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Negro Leagues
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Negro Leagues Legacy

Stars of the Negro Leagues

Man of leather
Dandridge was best defensive third baseman ever
By Ken Mandel/

Ray Dandridge was never given a chance to play with the New York Giants even though he played well in the minor leagues.
Born: Aug. 31, 1913
Died: Feb. 12, 1994
Bats: Right
Throws: Right
Hall-of-Fame Induction: 1987

It has often been said that a train could pass through bowlegged third baseman Ray Dandridge, but a baseball never could. So goes the legend of the man often called "the best third baseman never to make the Major Leagues."

Masterful, spectacular and smooth could have described Dandridge's fielding. While his legs may have wobbled, they didn't affect his speed, as he routinely challenged James "Cool Papa" Bell for the league lead in stolen bases.

Moving up his 5-foot-7, 175-pound body were a soft pair of fielding hands attached to a powerful, accurate throwing arm. While he mostly played third base, Dandridge, better known as "Squatty," was versatile enough to play second base and shortstop.

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"He was a born third baseman but could play second and short equally as well," wrote Hall of Famer Monte Irvin, for James A. Riley's book Dandy Day and the Devil. "He had the quickest reflexes and the surest hands of any infielder I've ever seen. In a season, he had a bad year if he made four errors. As a third baseman, he could field the swinging bunt and get the runner at first better than anyone. It was a thing of beauty and worth the price of admission just to see him make that one particular play."

Those same sure hands and powerful arms wielded a potent bat that compiled a .355 career average in Negro League play -- including a .370 mark in 1944 -- and three All-Star appearances.

The Richmond, Virginia native began his professional career hitting .333 in 1933 with Jim Taylor's Detroit Stars. He was loaned briefly to the Nashville Elite Giants that season, but returned to Detroit just as financial problems were destroying the franchise. Dandridge then defected to Dick Lundy's Newark Dodgers in 1934 where he hit .436 and .368 in two seasons there. In 1936, Dodgers owner Abe Manley merged with the Brooklyn Eagles to form the Newark Eagles.

A star player in New Jersey, Dandridge combined with Willie Wells, Dick Seay and Mule Suttles to form the "million-dollar infield" in the late '30s. Dandridge then hit .354 and .305 in his first two seasons with the Eagles.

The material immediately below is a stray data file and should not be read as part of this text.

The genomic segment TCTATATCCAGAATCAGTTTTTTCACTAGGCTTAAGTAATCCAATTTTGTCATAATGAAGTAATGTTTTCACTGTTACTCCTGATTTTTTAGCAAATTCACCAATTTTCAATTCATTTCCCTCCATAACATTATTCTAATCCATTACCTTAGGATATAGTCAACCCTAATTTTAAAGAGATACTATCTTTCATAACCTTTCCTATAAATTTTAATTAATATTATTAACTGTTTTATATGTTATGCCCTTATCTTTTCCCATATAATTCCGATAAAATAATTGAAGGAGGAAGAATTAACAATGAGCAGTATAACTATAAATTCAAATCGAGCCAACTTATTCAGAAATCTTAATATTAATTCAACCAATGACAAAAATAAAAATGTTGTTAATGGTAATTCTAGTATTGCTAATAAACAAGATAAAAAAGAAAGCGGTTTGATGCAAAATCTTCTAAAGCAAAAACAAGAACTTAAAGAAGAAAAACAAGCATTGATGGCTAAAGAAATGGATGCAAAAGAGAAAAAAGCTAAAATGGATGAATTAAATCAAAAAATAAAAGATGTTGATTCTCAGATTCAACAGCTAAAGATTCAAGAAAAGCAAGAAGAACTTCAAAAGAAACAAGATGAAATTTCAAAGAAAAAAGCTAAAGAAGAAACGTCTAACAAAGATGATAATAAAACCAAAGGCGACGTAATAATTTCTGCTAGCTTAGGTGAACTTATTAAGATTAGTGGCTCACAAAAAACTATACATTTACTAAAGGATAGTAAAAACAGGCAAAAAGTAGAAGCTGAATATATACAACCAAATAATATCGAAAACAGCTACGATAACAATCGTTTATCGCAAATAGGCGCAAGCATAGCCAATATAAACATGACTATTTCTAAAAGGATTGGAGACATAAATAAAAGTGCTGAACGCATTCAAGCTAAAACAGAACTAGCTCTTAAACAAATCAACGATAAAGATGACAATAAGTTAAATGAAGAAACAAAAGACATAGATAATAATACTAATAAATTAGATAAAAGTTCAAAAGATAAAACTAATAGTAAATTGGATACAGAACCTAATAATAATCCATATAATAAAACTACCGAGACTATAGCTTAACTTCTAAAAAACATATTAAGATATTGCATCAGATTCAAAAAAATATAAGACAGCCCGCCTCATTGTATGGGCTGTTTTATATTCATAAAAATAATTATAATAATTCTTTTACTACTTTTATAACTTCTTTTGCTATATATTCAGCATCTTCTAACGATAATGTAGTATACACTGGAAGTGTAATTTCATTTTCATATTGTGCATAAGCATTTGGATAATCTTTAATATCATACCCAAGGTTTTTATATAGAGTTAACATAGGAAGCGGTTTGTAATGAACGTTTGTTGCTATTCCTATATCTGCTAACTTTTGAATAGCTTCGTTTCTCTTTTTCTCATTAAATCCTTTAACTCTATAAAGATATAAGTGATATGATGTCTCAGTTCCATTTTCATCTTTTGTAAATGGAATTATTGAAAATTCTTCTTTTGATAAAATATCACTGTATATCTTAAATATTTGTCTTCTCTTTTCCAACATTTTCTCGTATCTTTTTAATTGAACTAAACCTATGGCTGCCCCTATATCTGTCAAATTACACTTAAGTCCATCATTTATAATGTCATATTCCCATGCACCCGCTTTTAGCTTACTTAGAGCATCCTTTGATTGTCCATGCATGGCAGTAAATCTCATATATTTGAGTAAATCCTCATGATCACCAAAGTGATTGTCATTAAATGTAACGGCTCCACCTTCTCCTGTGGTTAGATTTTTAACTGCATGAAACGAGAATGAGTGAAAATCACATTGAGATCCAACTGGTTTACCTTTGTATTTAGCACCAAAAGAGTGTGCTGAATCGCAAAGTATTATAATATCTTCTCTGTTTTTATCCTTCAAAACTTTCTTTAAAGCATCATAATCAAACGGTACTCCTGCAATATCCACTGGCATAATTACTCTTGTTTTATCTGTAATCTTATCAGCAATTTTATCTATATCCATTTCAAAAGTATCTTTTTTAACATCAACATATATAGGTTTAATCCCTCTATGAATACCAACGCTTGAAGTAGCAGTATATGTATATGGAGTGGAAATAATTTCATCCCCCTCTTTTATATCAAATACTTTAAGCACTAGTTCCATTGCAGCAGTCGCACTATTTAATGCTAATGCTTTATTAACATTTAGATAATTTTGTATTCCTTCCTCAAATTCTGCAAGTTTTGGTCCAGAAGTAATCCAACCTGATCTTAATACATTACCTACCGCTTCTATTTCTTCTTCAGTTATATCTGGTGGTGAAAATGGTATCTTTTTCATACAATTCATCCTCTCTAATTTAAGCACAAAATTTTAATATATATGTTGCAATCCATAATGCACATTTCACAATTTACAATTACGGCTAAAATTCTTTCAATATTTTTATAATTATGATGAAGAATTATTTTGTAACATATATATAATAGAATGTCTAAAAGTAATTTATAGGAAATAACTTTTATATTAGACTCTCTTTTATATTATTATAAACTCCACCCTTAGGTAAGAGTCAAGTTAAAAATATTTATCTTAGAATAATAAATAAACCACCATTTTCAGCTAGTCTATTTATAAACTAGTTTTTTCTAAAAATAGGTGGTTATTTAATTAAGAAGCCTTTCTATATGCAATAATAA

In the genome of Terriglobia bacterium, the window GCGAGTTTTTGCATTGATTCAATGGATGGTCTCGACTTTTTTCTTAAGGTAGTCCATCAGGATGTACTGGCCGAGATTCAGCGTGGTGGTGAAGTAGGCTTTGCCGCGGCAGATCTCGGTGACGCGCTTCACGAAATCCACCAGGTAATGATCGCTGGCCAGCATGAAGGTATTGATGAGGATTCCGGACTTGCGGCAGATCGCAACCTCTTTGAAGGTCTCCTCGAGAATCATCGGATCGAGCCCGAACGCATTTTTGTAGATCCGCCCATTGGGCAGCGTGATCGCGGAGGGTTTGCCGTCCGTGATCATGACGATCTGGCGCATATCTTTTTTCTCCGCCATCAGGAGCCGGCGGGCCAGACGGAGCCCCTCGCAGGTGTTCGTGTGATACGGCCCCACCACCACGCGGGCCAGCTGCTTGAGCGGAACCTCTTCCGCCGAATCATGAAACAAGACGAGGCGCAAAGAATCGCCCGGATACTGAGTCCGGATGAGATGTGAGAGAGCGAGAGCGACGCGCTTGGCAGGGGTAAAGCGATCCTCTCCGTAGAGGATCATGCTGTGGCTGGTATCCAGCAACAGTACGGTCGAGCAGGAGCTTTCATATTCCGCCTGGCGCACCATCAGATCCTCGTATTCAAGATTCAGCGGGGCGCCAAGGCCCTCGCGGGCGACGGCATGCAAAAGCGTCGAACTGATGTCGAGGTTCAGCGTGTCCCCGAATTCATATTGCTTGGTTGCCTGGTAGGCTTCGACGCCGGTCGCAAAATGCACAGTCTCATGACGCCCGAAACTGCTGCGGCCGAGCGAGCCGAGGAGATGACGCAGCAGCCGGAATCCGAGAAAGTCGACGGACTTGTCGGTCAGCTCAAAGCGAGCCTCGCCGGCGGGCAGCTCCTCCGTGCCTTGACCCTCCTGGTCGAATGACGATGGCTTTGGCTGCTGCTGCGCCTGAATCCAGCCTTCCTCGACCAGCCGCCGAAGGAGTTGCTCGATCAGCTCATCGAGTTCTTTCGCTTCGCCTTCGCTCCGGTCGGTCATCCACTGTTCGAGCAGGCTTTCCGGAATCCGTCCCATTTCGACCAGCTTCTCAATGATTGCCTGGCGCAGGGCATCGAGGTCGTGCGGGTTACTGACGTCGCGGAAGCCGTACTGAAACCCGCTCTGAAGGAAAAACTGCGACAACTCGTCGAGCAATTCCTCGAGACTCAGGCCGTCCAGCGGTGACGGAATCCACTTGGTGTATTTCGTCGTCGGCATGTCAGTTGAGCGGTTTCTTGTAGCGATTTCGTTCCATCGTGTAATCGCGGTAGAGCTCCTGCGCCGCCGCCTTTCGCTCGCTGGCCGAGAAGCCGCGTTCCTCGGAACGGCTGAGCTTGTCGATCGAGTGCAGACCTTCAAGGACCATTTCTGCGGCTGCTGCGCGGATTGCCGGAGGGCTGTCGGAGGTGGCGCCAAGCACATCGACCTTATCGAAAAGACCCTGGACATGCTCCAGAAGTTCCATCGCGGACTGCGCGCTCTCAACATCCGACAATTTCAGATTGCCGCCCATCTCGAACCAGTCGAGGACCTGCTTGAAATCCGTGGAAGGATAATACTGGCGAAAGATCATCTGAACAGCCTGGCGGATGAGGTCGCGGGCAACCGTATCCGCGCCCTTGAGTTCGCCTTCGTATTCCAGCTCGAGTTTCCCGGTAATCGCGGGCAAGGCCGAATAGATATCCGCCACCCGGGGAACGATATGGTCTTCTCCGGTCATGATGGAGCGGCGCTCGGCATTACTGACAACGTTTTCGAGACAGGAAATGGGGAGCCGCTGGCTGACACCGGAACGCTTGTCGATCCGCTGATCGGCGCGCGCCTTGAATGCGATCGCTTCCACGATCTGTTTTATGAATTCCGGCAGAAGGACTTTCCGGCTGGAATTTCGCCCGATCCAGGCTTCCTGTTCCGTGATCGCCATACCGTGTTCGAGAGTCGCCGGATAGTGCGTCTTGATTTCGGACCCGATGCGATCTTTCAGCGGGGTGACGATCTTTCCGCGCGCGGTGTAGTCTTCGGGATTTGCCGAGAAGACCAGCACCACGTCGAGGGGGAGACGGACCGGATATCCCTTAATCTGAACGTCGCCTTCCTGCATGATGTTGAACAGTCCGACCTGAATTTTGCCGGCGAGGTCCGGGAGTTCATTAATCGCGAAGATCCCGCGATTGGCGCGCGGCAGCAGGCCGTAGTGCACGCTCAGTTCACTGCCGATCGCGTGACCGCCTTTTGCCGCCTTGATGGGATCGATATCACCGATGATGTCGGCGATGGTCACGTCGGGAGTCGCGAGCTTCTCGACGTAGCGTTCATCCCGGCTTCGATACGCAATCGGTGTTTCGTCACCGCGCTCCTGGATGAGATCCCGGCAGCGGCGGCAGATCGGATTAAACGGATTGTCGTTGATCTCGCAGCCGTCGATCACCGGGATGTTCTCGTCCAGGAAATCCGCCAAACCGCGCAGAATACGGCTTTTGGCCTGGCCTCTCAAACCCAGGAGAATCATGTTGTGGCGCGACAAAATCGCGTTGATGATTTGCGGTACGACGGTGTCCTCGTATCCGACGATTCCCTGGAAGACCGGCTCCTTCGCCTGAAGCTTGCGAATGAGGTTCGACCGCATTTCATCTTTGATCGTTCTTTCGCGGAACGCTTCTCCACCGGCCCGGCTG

"Most of his career he batted in the number two position because he made real good contact and could hit the ball like a shot to right field on a hit and run situation," Irvin wrote in Dandy Day and the Devil. "Throughout his illustrious career he batted .300 or better."

Dandridge left the Eagles in August 1939 for Latin America, spending most of the next 11 seasons in Mexico, and beginning a long association with Mexican millionaire Jorge Pasquel. Playing for Veracruz, he teamed with greats Josh Gibson, Wells and Leon Day.

The superstar third sacker was so good that Eagles' owner Manley orchestrated a coup for Dandridge and Wells to return to the U.S. in 1944. Manley he pried them back by revoking their draft exemptions. The plot ultimately failed, with Dandridge returning to Mexico in 1945 and resuming his torrid pace.

In Mexico, Dandridge became a legend and forged his way into the Mexican Hall of Fame. At age 35, he returned to the U.S. in 1949, signing with the New York Giants and playing with their Triple-A affiliate Minneapolis. He played four years there, batting .318 overall and winning the American Association MVP in 1950.

Those accomplishments didn't earn Dandridge a promotion to the parent club - where he could have followed Hank Thompson, the first African-American representative of the Giants - and the team wouldn't sell his contract. He is recognized as one of the greatest third basemen in baseball history and was inducted into the Baseball Hall of Fame in 1987.

He worked as a bartender and as a recreation director for the city of Newark before retiring to Florida. He died Feb. 12, 1994, at the age of 80.

Ken Mandel is an editor/writer for This story was not subject to the approval of Major League Baseball or its clubs.